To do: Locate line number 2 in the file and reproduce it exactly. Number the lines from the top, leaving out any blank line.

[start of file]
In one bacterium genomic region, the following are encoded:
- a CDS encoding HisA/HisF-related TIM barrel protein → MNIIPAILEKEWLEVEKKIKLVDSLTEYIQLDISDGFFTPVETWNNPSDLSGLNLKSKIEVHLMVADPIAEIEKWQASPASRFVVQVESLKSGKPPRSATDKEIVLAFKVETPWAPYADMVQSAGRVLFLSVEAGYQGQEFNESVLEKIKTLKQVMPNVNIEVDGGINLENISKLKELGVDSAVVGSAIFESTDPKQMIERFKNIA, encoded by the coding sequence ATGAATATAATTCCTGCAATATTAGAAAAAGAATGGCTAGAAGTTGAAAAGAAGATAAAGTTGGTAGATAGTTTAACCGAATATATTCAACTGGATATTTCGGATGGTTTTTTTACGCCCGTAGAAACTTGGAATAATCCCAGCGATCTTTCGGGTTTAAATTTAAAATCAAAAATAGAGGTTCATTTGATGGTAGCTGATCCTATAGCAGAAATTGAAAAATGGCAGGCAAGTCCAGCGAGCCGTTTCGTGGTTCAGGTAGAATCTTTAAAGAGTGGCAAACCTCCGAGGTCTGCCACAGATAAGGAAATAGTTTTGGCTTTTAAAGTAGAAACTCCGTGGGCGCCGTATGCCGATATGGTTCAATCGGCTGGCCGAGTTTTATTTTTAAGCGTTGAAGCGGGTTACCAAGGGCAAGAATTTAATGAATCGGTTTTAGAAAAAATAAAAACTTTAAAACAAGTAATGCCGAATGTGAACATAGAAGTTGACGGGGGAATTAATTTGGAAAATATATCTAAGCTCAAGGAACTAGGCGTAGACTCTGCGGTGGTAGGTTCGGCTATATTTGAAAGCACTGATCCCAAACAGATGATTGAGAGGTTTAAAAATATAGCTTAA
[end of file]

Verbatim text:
- a CDS encoding HisA/HisF-related TIM barrel protein → MNIIPAILEKEWLEVEKKIKLVDSLTEYIQLDISDGFFTPVETWNNPSDLSGLNLKSKIEVHLMVADPIAEIEKWQASPASRFVVQVESLKSGKPPRSATDKEIVLAFKVETPWAPYADMVQSAGRVLFLSVEAGYQGQEFNESVLEKIKTLKQVMPNVNIEVDGGINLENISKLKELGVDSAVVGSAIFESTDPKQMIERFKNIA, encoded by the coding sequence ATGAATATAATTCCTGCAATATTAGAAAAAGAATGGCTAGAAGTTGAAAAGAAGATAAAGTTGGTAGATAGTTTAACCGAATATATTCAACTGGATATTTCGGATGGTTTTTTTACGCCCGTAGAAACTTGGAATAATCCCAGCGATCTTTCGGGTTTAAATTTAAAATCAAAAATAGAGGTTCATTTGATGGTAGCTGATCCTATAGCAGAAATTGAAAAATGGCAGGCAAGTCCAGCGAGCCGTTTCGTGGTTCAGGTAGAATCTTTAAAGAGTGGCAAACCTCCGAGGTCTGCCACAGATAAGGAAATAGTTTTGGCTTTTAAAGTAGAAACTCCGTGGGCGCCGTATGCCGATATGGTTCAATCGGCTGGCCGAGTTTTATTTTTAAGCGTTGAAGCGGGTTACCAAGGGCAAGAATTTAATGAATCGGTTTTAGAAAAAATAAAAACTTTAAAACAAGTAATGCCGAATGTGAACATAGAAGTTGACGGGGGAATTAATTTGGAAAATATATCTAAGCTCAAGGAACTAGGCGTAGACTCTGCGGTGGTAGGTTCGGCTATATTTGAAAGCACTGATCCCAAACAGATGATTGAGAGGTTTAAAAATATAGCTTAA